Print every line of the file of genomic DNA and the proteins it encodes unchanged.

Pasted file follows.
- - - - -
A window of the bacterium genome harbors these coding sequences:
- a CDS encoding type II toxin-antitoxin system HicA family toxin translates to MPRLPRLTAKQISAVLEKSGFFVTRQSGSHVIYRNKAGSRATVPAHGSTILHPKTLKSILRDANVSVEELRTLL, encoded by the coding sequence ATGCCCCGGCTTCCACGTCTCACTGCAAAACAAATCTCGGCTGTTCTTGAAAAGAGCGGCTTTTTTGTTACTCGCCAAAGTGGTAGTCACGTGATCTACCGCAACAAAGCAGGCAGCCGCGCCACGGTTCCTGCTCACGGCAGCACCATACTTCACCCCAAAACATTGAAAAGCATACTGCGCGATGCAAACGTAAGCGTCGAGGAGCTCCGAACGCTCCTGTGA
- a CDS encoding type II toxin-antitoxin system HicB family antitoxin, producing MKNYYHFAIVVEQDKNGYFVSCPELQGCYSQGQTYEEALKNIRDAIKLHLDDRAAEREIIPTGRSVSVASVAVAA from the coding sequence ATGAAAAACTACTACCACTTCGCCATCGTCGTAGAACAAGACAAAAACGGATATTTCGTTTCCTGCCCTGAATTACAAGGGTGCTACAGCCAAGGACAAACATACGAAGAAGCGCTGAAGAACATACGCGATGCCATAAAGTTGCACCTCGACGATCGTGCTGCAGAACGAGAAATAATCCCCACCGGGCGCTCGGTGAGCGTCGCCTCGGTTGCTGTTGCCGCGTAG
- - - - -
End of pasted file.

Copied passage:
A window of the bacterium genome harbors these coding sequences:
- a CDS encoding type II toxin-antitoxin system HicA family toxin translates to MPRLPRLTAKQISAVLEKSGFFVTRQSGSHVIYRNKAGSRATVPAHGSTILHPKTLKSILRDANVSVEELRTLL, encoded by the coding sequence ATGCCCCGGCTTCCACGTCTCACTGCAAAACAAATCTCGGCTGTTCTTGAAAAGAGCGGCTTTTTTGTTACTCGCCAAAGTGGTAGTCACGTGATCTACCGCAACAAAGCAGGCAGCCGCGCCACGGTTCCTGCTCACGGCAGCACCATACTTCACCCCAAAACATTGAAAAGCATACTGCGCGATGCAAACGTAAGCGTCGAGGAGCTCCGAACGCTCCTGTGA
- a CDS encoding type II toxin-antitoxin system HicB family antitoxin, producing MKNYYHFAIVVEQDKNGYFVSCPELQGCYSQGQTYEEALKNIRDAIKLHLDDRAAEREIIPTGRSVSVASVAVAA from the coding sequence ATGAAAAACTACTACCACTTCGCCATCGTCGTAGAACAAGACAAAAACGGATATTTCGTTTCCTGCCCTGAATTACAAGGGTGCTACAGCCAAGGACAAACATACGAAGAAGCGCTGAAGAACATACGCGATGCCATAAAGTTGCACCTCGACGATCGTGCTGCAGAACGAGAAATAATCCCCACCGGGCGCTCGGTGAGCGTCGCCTCGGTTGCTGTTGCCGCGTAG